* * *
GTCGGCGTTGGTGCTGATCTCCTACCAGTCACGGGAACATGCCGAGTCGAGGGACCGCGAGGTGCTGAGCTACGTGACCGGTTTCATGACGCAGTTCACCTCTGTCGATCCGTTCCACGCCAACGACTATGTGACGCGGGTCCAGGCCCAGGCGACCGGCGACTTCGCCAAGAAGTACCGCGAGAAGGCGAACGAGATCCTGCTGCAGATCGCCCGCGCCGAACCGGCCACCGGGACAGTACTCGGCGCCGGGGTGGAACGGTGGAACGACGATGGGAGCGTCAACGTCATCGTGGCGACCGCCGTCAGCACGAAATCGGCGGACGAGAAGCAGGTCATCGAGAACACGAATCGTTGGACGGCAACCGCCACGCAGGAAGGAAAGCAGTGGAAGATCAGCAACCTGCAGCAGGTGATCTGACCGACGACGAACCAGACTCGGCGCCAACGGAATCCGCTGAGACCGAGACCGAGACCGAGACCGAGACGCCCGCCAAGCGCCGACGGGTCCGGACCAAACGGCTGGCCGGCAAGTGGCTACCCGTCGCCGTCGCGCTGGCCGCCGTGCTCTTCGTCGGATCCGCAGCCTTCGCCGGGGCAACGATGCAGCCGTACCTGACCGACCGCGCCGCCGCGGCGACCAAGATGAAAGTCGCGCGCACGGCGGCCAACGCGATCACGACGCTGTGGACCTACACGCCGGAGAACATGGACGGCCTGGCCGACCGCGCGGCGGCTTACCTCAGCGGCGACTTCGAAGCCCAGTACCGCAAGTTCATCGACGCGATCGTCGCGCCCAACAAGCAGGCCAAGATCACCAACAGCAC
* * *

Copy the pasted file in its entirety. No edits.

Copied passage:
GTCGGCGTTGGTGCTGATCTCCTACCAGTCACGGGAACATGCCGAGTCGAGGGACCGCGAGGTGCTGAGCTACGTGACCGGTTTCATGACGCAGTTCACCTCTGTCGATCCGTTCCACGCCAACGACTATGTGACGCGGGTCCAGGCCCAGGCGACCGGCGACTTCGCCAAGAAGTACCGCGAGAAGGCGAACGAGATCCTGCTGCAGATCGCCCGCGCCGAACCGGCCACCGGGACAGTACTCGGCGCCGGGGTGGAACGGTGGAACGACGATGGGAGCGTCAACGTCATCGTGGCGACCGCCGTCAGCACGAAATCGGCGGACGAGAAGCAGGTCATCGAGAACACGAATCGTTGGACGGCAACCGCCACGCAGGAAGGAAAGCAGTGGAAGATCAGCAACCTGCAGCAGGTGATCTGACCGACGACGAACCAGACTCGGCGCCAACGGAATCCGCTGAGACCGAGACCGAGACCGAGACCGAGACGCCCGCCAAGCGCCGACGGGTCCGGACCAAACGGCTGGCCGGCAAGTGGCTACCCGTCGCCGTCGCGCTGGCCGCCGTGCTCTTCGTCGGATCCGCAGCCTTCGCCGGGGCAACGATGCAGCCGTACCTGACCGACCGCGCCGCCGCGGCGACCAAGATGAAAGTCGCGCGCACGGCGGCCAACGCGATCACGACGCTGTGGACCTACACGCCGGAGAACATGGACGGCCTGGCCGACCGCGCGGCGGCTTACCTCAGCGGCGACTTCGAAGCCCAGTACCGCAAGTTCATCGACGCGATCGTCGCGCCCAACAAGCAGGCCAAGATCACCAACAGCAC